The course is based on Prof. Hansen’s book, A Daoist Theory of Chinese Thought: A Philosophical Interpretation. We opened with an overview of philosophical approaches and fields, showing where the ancient Chinese thinkers fit compared to Western philosophers. I found this very helpful as a way to keep my conceptual bearings (and picked up a few tidbits about Western philosophy in the process). It’s always a good idea to network new ideas to old ones.

The next seven weeks each featured a school of thought: Confucius, Mozi, Mencius, Shen Dao/Laozi, and Zhuangzi, who took up two weeks. Xunzi took up most of the final week, which, though unavoidable (the history of philosophy is what it is), was perhaps the only complaint I have about the course: it ended on a real downer, particularly at this moment of time when an authoritarian anti-intellectualism seems to be sweeping the world, not to mention the US. The last couple of lectures offered a review that somewhat recaptured the feeling of the rest of the material, but I also went back to listen to some of the Zhuangzi lectures so I could personally end there, feeling enriched instead of scolded and scared.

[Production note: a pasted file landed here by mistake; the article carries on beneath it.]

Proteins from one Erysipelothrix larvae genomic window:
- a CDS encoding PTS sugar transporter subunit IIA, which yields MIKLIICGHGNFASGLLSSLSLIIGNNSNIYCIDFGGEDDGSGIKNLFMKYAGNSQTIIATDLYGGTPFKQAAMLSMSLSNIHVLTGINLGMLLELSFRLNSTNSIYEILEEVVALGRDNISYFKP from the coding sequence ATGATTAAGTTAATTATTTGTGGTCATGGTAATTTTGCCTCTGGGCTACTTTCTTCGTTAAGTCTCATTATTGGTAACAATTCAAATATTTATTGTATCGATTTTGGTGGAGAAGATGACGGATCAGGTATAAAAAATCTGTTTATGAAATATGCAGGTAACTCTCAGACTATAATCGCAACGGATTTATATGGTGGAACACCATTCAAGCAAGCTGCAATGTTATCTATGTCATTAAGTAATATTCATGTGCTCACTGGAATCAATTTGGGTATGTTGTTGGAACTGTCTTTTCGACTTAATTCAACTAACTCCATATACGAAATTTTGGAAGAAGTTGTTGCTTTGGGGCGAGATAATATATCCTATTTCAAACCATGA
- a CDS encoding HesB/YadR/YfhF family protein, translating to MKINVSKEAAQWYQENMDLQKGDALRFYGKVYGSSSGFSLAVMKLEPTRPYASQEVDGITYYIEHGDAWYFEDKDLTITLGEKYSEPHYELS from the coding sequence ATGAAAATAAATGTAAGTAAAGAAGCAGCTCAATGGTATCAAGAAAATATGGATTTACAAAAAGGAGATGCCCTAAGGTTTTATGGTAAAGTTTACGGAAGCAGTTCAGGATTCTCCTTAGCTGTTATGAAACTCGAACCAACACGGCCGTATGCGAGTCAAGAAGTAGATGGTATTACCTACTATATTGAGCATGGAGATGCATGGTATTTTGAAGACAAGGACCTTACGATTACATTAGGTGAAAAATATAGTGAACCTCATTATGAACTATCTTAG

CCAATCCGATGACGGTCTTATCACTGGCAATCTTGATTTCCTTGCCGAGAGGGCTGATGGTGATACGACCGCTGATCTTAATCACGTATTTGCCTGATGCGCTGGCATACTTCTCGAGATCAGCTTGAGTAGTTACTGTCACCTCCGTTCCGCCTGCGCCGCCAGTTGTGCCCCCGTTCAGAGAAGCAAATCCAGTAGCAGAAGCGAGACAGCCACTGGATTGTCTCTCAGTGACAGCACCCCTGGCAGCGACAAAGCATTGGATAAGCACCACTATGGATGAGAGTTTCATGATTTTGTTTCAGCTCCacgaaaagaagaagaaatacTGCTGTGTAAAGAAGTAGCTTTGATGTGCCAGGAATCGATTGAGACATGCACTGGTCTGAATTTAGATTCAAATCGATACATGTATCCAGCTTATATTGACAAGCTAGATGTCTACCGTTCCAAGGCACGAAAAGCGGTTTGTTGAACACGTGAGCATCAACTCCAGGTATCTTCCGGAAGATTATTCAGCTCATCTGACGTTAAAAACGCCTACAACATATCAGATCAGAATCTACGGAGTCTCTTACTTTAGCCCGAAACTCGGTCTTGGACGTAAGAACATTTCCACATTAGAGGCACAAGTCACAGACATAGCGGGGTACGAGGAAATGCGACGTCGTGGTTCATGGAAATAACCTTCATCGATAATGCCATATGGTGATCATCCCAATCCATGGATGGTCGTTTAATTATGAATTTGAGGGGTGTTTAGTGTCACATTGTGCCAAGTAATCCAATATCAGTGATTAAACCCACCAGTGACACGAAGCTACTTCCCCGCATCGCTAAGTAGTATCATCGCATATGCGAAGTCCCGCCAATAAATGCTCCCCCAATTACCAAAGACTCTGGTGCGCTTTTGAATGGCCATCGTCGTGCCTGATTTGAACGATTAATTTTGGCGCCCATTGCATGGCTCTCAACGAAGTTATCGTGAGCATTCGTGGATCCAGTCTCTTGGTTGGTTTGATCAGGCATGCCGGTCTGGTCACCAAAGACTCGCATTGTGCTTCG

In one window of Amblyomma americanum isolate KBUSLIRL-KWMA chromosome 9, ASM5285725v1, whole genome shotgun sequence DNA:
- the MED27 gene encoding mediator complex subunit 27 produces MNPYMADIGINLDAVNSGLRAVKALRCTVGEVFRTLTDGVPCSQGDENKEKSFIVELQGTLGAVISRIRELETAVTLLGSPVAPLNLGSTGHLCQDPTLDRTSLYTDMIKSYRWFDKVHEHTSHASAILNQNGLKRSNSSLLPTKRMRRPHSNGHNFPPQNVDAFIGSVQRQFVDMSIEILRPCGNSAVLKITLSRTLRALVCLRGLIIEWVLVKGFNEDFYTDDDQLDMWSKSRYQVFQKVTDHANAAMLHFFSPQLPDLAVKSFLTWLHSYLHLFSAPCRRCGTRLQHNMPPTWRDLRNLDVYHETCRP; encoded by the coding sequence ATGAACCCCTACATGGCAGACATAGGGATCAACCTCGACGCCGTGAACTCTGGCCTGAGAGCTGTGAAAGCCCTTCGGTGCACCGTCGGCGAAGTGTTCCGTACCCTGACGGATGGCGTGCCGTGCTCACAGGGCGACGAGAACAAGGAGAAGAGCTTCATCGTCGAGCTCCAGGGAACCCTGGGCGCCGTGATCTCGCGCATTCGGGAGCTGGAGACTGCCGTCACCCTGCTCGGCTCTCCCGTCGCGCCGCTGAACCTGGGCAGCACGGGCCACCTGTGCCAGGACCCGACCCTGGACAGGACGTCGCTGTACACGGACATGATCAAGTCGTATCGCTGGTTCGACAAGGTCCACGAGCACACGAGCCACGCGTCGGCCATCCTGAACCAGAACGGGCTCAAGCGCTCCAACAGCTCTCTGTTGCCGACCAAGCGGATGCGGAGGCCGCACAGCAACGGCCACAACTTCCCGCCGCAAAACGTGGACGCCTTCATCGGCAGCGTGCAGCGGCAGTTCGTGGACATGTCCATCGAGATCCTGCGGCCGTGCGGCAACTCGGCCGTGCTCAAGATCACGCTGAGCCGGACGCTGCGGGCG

Lecture courses can be tedious – so many wonderful professors turn into soulless automatons when plopped in front of a camera to read a script – but Prof. Hansen’s able to pull it off extremely well, and this was far superior to most “talking head” courses. During the course they released a “the making of” video which shows the kind of thought and care that went into presenting lectures. They weren’t happy with the first few attempts, so they kept changing the format until they found one that worked. As a result, the lectures seem more like story-telling, with little “cliffhangers” at the end of each one that keep the momentum going, even create a degree of suspense that’s atypical for a history of philosophy course. Part of it is Prof. Hansen’s relaxed and engaged delivery, which is probably helped by the presence of students in the room so he’s not talking direct to camera (which can kill even the most animated speaker). Little animations with sound effects add a sprinkle of fun, with the overall result being lectures that are a delight as well as clear and instructive, with enough foreshadowing, repetition, and summary to help retention of the ideas.